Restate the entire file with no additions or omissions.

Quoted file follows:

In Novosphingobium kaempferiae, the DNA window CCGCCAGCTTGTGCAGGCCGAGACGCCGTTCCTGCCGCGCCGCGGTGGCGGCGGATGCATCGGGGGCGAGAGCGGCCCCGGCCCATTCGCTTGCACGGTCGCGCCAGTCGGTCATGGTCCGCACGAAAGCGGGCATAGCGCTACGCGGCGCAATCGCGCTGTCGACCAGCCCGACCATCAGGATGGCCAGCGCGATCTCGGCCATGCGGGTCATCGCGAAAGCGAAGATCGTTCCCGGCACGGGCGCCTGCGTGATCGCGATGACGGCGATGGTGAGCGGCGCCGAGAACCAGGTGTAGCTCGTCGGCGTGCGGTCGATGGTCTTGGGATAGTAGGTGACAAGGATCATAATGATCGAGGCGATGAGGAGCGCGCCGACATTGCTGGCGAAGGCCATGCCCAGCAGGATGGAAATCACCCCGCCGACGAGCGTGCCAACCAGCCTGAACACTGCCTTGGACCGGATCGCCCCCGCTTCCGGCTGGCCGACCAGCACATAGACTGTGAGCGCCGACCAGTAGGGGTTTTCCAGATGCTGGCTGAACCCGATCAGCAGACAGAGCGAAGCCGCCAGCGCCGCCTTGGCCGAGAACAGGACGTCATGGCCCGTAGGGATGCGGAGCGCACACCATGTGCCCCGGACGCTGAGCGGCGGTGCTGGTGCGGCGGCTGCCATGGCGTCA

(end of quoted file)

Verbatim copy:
In Novosphingobium kaempferiae, the DNA window CCGCCAGCTTGTGCAGGCCGAGACGCCGTTCCTGCCGCGCCGCGGTGGCGGCGGATGCATCGGGGGCGAGAGCGGCCCCGGCCCATTCGCTTGCACGGTCGCGCCAGTCGGTCATGGTCCGCACGAAAGCGGGCATAGCGCTACGCGGCGCAATCGCGCTGTCGACCAGCCCGACCATCAGGATGGCCAGCGCGATCTCGGCCATGCGGGTCATCGCGAAAGCGAAGATCGTTCCCGGCACGGGCGCCTGCGTGATCGCGATGACGGCGATGGTGAGCGGCGCCGAGAACCAGGTGTAGCTCGTCGGCGTGCGGTCGATGGTCTTGGGATAGTAGGTGACAAGGATCATAATGATCGAGGCGATGAGGAGCGCGCCGACATTGCTGGCGAAGGCCATGCCCAGCAGGATGGAAATCACCCCGCCGACGAGCGTGCCAACCAGCCTGAACACTGCCTTGGACCGGATCGCCCCCGCTTCCGGCTGGCCGACCAGCACATAGACTGTGAGCGCCGACCAGTAGGGGTTTTCCAGATGCTGGCTGAACCCGATCAGCAGACAGAGCGAAGCCGCCAGCGCCGCCTTGGCCGAGAACAGGACGTCATGGCCCGTAGGGATGCGGAGCGCACACCATGTGCCCCGGACGCTGAGCGGCGGTGCTGGTGCGGCGGCTGCCATGGCGTCA